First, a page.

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HIVE THREE CONFIGURED BROOD AND A HALF

I now have a standard brood box filled with drawn comb which as I said, I’ll get onto three as soon as possible

Chatting to a group of friends at a recent beekeeping seminar, the subject of Winter losses inevitably came up and how best to get things back on track. I mentioned that, as I had a number of hives that I wanted to re-populate, I was going to use The Cloake Board method of queen rearing. “What’s that” one immediately asked whilst another stated, “I’ve never heard of that”. It turned out that only one of the group had heard of The Cloake Board method, and he wasn’t too sure what it involved. I don’t know why this surprised me knowing how few beekeepers actually plan their queen rearing, and why should they? We all know that eventually one or more of our colonies will prepare to swarm or supersede which, if we’re looking to make an increase, will provide us with  queen cells from which we can produce our new queens.The problem with this, as I see it, firstly, unless we know the exact day the queen cell was started, we can’t know when to expect our new queen to emerge can we. More importantly, if we use cells from a colony preparing to swarm, we run the risk of keeping the swarminess factor in our colonies, surely something we shouldn’t be looking to propagate. Similarly, we know the main reason why a colony looks to supersede, is because they’ve detected failings in the queen they currently have, and yet, we are considering using a queen cell produced by a queen which we know, her own colony has deemed inadequate and is looking to replace. Surely it would be much better if we could produce queens of known pedigree, in the certain knowledge of when they would emerge and in whatever quantity we require. I believe The Cloake Board method of queen rearing is as close a method to meeting those requirements as we are likely to find and I’ll show you how I go about it here at Mendip.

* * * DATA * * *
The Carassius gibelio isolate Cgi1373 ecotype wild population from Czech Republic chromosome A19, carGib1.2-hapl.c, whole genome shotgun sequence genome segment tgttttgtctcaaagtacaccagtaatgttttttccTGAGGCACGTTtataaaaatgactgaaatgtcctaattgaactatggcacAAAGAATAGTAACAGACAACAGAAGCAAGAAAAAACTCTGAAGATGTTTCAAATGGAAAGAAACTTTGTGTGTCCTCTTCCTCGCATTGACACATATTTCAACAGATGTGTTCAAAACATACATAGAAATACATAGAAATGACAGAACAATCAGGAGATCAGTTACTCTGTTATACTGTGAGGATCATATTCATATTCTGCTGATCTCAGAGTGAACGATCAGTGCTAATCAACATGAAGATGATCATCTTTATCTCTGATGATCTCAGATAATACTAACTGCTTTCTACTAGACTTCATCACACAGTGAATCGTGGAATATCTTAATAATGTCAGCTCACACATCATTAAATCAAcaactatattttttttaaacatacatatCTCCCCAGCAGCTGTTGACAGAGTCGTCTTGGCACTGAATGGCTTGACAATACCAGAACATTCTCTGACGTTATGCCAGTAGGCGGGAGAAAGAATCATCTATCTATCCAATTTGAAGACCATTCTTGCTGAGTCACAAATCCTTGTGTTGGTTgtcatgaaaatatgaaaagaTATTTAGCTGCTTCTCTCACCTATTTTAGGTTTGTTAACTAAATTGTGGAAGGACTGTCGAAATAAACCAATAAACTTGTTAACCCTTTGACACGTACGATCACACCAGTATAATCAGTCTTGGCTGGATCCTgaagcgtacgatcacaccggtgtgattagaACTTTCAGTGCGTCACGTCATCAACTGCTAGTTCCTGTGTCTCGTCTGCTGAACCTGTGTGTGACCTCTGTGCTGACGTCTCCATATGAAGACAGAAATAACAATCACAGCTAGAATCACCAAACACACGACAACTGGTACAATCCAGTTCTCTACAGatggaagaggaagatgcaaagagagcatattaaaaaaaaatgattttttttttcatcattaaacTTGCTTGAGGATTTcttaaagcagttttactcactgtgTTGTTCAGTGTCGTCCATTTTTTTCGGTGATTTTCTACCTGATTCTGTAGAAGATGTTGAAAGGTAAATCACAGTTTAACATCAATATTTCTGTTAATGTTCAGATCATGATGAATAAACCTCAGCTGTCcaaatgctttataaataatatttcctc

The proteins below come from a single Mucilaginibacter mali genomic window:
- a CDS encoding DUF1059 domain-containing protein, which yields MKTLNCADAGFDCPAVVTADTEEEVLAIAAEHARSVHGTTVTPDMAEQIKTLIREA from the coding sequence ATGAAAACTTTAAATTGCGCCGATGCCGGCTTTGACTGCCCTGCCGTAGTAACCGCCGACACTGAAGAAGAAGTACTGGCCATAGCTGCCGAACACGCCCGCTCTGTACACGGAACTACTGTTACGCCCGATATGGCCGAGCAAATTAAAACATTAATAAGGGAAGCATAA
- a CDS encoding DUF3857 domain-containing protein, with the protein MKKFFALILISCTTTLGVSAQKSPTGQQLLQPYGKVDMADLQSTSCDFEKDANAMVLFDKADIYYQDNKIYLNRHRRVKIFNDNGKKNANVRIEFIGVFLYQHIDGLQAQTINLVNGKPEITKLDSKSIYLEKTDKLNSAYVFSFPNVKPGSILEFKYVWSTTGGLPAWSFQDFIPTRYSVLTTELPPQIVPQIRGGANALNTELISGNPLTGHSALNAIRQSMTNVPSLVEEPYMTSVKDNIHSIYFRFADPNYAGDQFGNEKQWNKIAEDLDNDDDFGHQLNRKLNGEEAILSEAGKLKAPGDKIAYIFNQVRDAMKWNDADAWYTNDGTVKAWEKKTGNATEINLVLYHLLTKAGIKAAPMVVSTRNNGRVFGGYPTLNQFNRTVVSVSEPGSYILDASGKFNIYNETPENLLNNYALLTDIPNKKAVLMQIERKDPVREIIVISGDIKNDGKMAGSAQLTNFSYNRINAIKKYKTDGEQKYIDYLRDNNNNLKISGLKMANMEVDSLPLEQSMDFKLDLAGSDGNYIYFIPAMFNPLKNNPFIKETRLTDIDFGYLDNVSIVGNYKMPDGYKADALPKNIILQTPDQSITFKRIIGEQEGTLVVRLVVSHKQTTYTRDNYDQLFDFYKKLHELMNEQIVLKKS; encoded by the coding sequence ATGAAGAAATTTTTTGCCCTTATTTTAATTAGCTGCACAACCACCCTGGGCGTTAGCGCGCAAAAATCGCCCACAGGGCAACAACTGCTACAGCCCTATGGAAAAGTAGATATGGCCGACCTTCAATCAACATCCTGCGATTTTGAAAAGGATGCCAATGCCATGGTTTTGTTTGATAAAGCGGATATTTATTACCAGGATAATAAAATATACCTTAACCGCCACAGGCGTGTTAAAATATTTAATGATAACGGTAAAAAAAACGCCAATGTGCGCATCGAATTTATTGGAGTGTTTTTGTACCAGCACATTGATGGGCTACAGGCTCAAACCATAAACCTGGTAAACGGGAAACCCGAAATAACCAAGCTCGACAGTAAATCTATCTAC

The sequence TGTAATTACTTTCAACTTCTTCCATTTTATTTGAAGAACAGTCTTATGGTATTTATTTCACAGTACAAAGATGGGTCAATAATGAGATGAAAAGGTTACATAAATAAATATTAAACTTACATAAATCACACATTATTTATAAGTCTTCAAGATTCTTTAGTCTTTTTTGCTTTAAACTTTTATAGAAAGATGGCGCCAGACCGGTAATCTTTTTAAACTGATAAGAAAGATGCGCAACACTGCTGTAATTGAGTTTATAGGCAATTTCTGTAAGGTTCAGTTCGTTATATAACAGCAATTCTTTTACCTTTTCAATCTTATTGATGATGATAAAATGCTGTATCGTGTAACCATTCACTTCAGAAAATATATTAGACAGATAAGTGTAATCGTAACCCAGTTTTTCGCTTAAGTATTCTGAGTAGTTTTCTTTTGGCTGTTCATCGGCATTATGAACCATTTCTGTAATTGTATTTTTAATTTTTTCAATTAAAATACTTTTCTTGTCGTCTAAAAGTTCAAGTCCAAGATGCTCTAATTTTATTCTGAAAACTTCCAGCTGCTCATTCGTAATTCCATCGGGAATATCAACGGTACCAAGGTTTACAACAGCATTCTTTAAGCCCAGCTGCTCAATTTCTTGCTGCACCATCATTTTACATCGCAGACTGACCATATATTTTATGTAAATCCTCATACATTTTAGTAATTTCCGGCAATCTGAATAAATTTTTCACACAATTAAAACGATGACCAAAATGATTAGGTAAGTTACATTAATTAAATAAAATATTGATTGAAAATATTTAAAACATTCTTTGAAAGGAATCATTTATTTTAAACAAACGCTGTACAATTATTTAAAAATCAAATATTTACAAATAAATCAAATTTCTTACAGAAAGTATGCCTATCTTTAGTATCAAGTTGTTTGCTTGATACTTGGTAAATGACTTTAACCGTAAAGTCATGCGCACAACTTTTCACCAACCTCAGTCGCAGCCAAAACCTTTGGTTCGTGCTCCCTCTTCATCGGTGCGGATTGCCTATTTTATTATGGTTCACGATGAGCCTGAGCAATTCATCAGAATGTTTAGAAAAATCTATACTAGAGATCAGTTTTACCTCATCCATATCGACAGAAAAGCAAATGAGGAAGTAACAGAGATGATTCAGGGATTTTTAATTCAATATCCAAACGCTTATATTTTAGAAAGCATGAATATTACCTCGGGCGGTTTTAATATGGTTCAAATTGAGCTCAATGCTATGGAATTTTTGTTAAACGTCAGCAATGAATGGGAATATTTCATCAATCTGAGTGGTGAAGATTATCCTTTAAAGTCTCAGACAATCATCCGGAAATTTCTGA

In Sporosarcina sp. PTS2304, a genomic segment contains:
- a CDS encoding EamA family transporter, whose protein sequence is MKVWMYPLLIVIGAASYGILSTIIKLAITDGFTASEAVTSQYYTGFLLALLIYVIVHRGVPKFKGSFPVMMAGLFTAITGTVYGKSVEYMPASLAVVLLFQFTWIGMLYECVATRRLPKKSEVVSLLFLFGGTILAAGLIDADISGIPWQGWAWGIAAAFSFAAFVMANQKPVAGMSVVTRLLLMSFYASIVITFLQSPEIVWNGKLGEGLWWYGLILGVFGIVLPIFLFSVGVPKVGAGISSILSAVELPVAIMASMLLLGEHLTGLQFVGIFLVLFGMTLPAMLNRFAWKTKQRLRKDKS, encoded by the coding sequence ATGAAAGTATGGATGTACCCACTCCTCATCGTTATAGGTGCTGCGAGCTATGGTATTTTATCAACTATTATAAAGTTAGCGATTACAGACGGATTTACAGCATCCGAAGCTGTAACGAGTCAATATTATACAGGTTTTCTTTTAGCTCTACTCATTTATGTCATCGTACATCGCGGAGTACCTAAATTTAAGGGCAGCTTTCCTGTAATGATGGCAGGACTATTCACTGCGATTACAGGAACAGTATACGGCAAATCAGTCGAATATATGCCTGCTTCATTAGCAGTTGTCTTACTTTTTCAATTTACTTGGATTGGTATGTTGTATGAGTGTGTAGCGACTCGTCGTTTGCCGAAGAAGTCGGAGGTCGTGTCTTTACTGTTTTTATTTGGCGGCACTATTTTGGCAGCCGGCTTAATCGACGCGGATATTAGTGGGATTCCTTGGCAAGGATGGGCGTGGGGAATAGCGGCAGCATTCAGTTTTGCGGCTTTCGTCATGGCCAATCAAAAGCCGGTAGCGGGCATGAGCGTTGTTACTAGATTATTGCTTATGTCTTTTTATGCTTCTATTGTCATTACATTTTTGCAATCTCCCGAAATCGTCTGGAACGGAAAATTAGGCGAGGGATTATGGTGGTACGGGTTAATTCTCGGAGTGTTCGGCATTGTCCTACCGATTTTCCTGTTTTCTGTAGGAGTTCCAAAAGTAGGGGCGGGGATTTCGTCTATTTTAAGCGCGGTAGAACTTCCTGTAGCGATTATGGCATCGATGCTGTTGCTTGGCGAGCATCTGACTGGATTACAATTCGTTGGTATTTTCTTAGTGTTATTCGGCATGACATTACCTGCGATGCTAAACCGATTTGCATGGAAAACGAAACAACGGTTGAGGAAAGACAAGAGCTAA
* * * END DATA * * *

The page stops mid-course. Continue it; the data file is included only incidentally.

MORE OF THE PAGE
THE CLOAKE BOARD METHOD OF QUEEN REARING. (THE MENDIP-APIARY WAY)